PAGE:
Meanwhile, as the giant Wattenberg abuts Colorado’s heavily populated Front Range, operators also have to contend with a relentless anti-fracing groundswell. The industry did manage to stave off two detrimental measures proposed for the November election, when the initiatives’ proponents failed to obtain enough legitimate signatures to put them on the ballot. The separate constitutional amendments would have given local communities the right to either ban or heavily regulate fracing, and impose a 2,500-ft setback, which the Colorado Oil & Gas Association (COGA) argued would have put “90% of Colorado off-limits for new oil and gas development.”
In an attempt to avoid a repeat, Coloradoans will vote next month on a measure that would make it tougher to amend the state’s constitution. Proposed Amendment 7, if passed, would require future constitutional ballot initiative proponents to gather signatures from 2% of all registered voters in each of Colorado’s 35 state senate districts. The proposal also requires approval from 55% of voters before a ballot amendment can be added to the constitution.
RIGS STEADY, PERMITS DOWN
In the meantime, what the DJ-Niobrara lacks in overall scale, it makes up in relative stability, at least as far as the recent rig count is concerned. In September, the active rigs across the Niobrara region fluctuated between 15 and 16 units, according to Baker Hughes data, which documented a steady 29 rigs working in September 2015.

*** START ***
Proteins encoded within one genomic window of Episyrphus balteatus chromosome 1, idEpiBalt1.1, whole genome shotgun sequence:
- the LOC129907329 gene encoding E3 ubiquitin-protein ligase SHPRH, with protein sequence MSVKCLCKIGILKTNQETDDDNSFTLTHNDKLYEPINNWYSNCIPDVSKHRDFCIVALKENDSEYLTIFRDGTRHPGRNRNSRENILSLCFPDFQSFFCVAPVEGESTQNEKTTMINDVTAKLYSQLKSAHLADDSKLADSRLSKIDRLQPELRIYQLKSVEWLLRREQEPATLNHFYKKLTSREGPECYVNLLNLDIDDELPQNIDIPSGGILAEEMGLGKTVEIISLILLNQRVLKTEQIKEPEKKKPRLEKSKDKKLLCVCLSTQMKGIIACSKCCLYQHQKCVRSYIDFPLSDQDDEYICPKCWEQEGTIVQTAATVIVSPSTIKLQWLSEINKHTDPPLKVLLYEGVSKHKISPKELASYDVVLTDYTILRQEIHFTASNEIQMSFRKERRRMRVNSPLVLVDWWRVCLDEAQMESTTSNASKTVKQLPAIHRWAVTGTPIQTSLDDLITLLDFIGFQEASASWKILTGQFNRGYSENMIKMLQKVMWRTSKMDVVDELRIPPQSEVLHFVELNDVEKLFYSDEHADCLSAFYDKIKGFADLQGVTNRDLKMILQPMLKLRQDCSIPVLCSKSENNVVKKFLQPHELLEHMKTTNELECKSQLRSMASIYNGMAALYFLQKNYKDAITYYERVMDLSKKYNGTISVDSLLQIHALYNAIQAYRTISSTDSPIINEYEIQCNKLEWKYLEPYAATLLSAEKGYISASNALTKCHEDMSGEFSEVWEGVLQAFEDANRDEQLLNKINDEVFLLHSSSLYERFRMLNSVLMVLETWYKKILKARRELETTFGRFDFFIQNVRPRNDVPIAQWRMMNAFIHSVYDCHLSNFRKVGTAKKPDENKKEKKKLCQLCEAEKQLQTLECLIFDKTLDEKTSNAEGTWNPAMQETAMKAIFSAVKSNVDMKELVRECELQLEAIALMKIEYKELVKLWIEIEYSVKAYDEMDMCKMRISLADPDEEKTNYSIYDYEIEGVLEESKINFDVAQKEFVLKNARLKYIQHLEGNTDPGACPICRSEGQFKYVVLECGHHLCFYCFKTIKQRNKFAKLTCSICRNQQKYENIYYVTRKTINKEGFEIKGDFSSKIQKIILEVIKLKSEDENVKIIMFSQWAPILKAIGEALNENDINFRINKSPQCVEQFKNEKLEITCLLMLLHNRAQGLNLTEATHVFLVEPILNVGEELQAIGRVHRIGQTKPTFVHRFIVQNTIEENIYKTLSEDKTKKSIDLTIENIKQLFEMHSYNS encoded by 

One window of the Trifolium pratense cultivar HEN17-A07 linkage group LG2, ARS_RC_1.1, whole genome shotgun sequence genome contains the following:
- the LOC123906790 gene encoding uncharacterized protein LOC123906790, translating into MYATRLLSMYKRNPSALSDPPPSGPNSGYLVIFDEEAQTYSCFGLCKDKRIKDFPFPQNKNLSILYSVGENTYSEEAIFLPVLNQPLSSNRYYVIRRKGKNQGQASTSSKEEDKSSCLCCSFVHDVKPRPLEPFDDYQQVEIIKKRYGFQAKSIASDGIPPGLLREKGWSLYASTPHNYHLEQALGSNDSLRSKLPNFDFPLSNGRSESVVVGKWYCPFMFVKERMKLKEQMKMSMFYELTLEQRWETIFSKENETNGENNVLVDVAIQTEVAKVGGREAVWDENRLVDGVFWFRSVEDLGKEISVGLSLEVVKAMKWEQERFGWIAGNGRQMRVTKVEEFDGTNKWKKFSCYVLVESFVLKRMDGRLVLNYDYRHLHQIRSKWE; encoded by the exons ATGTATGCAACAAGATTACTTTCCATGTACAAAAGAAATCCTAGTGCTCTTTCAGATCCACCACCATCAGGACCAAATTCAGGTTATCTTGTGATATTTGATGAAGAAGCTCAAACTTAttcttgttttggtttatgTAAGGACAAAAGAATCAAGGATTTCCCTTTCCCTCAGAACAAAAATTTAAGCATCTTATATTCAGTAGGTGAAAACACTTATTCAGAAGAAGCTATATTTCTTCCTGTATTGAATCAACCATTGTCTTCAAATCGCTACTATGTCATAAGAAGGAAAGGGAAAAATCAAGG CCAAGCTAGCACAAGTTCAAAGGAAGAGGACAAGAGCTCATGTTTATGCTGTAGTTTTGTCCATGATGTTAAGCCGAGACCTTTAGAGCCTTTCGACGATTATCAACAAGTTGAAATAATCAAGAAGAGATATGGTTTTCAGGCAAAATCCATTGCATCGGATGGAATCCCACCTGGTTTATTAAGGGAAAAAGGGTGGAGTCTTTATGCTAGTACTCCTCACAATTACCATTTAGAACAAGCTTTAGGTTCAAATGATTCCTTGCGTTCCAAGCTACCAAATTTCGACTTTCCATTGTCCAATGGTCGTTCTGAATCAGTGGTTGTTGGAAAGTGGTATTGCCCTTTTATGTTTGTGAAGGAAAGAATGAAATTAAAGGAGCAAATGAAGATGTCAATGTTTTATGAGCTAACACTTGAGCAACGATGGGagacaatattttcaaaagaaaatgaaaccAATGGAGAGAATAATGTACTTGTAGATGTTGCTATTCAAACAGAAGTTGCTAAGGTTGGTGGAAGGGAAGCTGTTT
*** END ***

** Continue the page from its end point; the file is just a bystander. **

The authorized drilling permits, however, are another matter altogether. Using Weld County as the barometer, a breakdown of permits issued by the Colorado Oil and Gas Conservation Commission (COGCC), the state’s chief regulator, shows roughly 1,158 permits authorized between Oct. 1, 2015, and Sept. 16, 2016. By comparison, the COGCC approved an estimated 2,208 drilling permits in the county between Sept. 2, 2014, and Sept. 16, 2015. Most of the 2016 permit authorizations were for Niobrara targets, with a smattering of permit requests for Codell-specific wells.
Ironically, in southeastern Wyoming, Niobrara-specific drilling authorizations nearly tripled year-over-year, according to the Wyoming Oil and Gas Conservation Commission (WOGCC). The regulator has approved 1,762 Niobrara drilling permits as of Sept. 20, compared to 592 permits issued for all of 2015.
As Colorado’s largest producer by an unapproachable margin, Niobrara pacesetter Weld County delivered a cumulative 52,258,477 bbl of oil during the first six months of 2016, according to notoriously tardy COGCC data. The COGCC documented Weld with producing approximately 66,011,112 bbl from January through July 2015.
Across the border, the WOGCC shows Wyoming Niobrara aggregate production of 2,081,107 bbl of oil and 10,766,494 Mcf of gas, as of Sept. 20. Wyoming’s swath of the Niobrara delivered 5,206,066 bbl of oil and 28,059,490 Mcf of gas for all of 2015, the commission said. Unlike its cross-state peer, the WOGCC breaks out production by reservoir.